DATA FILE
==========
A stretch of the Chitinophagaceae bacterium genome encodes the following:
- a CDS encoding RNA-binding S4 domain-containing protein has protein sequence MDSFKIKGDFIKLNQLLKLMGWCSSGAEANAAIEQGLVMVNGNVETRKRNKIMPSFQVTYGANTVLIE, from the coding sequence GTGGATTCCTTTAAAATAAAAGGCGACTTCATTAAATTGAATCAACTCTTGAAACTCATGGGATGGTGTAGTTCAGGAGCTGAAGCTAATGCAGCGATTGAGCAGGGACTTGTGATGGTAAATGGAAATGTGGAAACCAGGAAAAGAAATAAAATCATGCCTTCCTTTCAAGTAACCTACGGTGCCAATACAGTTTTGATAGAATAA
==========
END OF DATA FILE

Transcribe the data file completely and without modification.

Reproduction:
A stretch of the Chitinophagaceae bacterium genome encodes the following:
- a CDS encoding RNA-binding S4 domain-containing protein has protein sequence MDSFKIKGDFIKLNQLLKLMGWCSSGAEANAAIEQGLVMVNGNVETRKRNKIMPSFQVTYGANTVLIE, from the coding sequence GTGGATTCCTTTAAAATAAAAGGCGACTTCATTAAATTGAATCAACTCTTGAAACTCATGGGATGGTGTAGTTCAGGAGCTGAAGCTAATGCAGCGATTGAGCAGGGACTTGTGATGGTAAATGGAAATGTGGAAACCAGGAAAAGAAATAAAATCATGCCTTCCTTTCAAGTAACCTACGGTGCCAATACAGTTTTGATAGAATAA